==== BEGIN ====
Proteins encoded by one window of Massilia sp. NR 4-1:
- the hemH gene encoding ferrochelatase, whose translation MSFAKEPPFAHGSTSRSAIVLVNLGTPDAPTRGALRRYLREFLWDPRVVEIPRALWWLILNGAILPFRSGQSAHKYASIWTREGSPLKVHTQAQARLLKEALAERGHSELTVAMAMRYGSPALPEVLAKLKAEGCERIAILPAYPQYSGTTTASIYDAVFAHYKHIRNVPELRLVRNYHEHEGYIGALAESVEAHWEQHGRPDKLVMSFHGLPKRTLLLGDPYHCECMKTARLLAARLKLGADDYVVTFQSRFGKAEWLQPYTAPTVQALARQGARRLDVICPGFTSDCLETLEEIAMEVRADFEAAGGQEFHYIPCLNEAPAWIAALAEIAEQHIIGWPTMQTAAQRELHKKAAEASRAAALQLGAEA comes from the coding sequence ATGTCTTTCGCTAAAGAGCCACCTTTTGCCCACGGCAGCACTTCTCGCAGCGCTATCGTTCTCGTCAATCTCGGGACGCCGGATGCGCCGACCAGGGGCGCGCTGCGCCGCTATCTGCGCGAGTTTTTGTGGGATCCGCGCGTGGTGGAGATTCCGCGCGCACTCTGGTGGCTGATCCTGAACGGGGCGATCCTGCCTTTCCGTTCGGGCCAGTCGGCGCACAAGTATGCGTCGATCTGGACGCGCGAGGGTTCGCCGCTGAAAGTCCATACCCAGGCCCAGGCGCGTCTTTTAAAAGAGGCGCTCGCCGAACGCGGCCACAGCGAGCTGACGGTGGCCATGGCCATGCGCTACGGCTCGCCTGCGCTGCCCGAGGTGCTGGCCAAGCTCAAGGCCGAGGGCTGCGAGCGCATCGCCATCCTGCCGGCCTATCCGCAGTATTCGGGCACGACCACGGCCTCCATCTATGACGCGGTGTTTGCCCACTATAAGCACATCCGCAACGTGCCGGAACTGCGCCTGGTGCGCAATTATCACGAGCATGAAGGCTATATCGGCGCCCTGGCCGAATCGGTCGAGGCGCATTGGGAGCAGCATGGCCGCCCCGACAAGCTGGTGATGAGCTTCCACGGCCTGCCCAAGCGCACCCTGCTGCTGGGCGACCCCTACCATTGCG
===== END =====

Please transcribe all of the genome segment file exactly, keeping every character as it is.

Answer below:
Proteins encoded by one window of Massilia sp. NR 4-1:
- the hemH gene encoding ferrochelatase, whose translation MSFAKEPPFAHGSTSRSAIVLVNLGTPDAPTRGALRRYLREFLWDPRVVEIPRALWWLILNGAILPFRSGQSAHKYASIWTREGSPLKVHTQAQARLLKEALAERGHSELTVAMAMRYGSPALPEVLAKLKAEGCERIAILPAYPQYSGTTTASIYDAVFAHYKHIRNVPELRLVRNYHEHEGYIGALAESVEAHWEQHGRPDKLVMSFHGLPKRTLLLGDPYHCECMKTARLLAARLKLGADDYVVTFQSRFGKAEWLQPYTAPTVQALARQGARRLDVICPGFTSDCLETLEEIAMEVRADFEAAGGQEFHYIPCLNEAPAWIAALAEIAEQHIIGWPTMQTAAQRELHKKAAEASRAAALQLGAEA comes from the coding sequence ATGTCTTTCGCTAAAGAGCCACCTTTTGCCCACGGCAGCACTTCTCGCAGCGCTATCGTTCTCGTCAATCTCGGGACGCCGGATGCGCCGACCAGGGGCGCGCTGCGCCGCTATCTGCGCGAGTTTTTGTGGGATCCGCGCGTGGTGGAGATTCCGCGCGCACTCTGGTGGCTGATCCTGAACGGGGCGATCCTGCCTTTCCGTTCGGGCCAGTCGGCGCACAAGTATGCGTCGATCTGGACGCGCGAGGGTTCGCCGCTGAAAGTCCATACCCAGGCCCAGGCGCGTCTTTTAAAAGAGGCGCTCGCCGAACGCGGCCACAGCGAGCTGACGGTGGCCATGGCCATGCGCTACGGCTCGCCTGCGCTGCCCGAGGTGCTGGCCAAGCTCAAGGCCGAGGGCTGCGAGCGCATCGCCATCCTGCCGGCCTATCCGCAGTATTCGGGCACGACCACGGCCTCCATCTATGACGCGGTGTTTGCCCACTATAAGCACATCCGCAACGTGCCGGAACTGCGCCTGGTGCGCAATTATCACGAGCATGAAGGCTATATCGGCGCCCTGGCCGAATCGGTCGAGGCGCATTGGGAGCAGCATGGCCGCCCCGACAAGCTGGTGATGAGCTTCCACGGCCTGCCCAAGCGCACCCTGCTGCTGGGCGACCCCTACCATTGCG